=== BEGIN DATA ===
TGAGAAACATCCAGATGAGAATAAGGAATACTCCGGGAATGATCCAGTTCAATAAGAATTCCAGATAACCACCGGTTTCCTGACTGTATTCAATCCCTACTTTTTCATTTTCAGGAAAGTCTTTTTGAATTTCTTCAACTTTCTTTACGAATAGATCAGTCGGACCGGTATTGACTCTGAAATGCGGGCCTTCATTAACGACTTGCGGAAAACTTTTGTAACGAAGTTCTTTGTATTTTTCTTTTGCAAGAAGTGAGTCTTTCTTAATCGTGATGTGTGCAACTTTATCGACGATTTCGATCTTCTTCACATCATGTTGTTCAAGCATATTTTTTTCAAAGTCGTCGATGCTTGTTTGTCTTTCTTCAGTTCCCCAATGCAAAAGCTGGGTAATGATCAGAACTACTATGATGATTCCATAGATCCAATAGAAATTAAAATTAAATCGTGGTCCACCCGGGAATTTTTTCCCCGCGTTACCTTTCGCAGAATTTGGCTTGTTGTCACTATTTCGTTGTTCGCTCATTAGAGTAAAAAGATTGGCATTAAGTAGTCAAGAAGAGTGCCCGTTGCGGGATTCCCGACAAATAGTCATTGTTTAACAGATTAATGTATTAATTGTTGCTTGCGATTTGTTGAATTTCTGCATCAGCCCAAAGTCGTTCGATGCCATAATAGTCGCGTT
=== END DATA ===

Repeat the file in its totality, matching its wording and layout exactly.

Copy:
TGAGAAACATCCAGATGAGAATAAGGAATACTCCGGGAATGATCCAGTTCAATAAGAATTCCAGATAACCACCGGTTTCCTGACTGTATTCAATCCCTACTTTTTCATTTTCAGGAAAGTCTTTTTGAATTTCTTCAACTTTCTTTACGAATAGATCAGTCGGACCGGTATTGACTCTGAAATGCGGGCCTTCATTAACGACTTGCGGAAAACTTTTGTAACGAAGTTCTTTGTATTTTTCTTTTGCAAGAAGTGAGTCTTTCTTAATCGTGATGTGTGCAACTTTATCGACGATTTCGATCTTCTTCACATCATGTTGTTCAAGCATATTTTTTTCAAAGTCGTCGATGCTTGTTTGTCTTTCTTCAGTTCCCCAATGCAAAAGCTGGGTAATGATCAGAACTACTATGATGATTCCATAGATCCAATAGAAATTAAAATTAAATCGTGGTCCACCCGGGAATTTTTTCCCCGCGTTACCTTTCGCAGAATTTGGCTTGTTGTCACTATTTCGTTGTTCGCTCATTAGAGTAAAAAGATTGGCATTAAGTAGTCAAGAAGAGTGCCCGTTGCGGGATTCCCGACAAATAGTCATTGTTTAACAGATTAATGTATTAATTGTTGCTTGCGATTTGTTGAATTTCTGCATCAGCCCAAAGTCGTTCGATGCCATAATAGTCGCGTT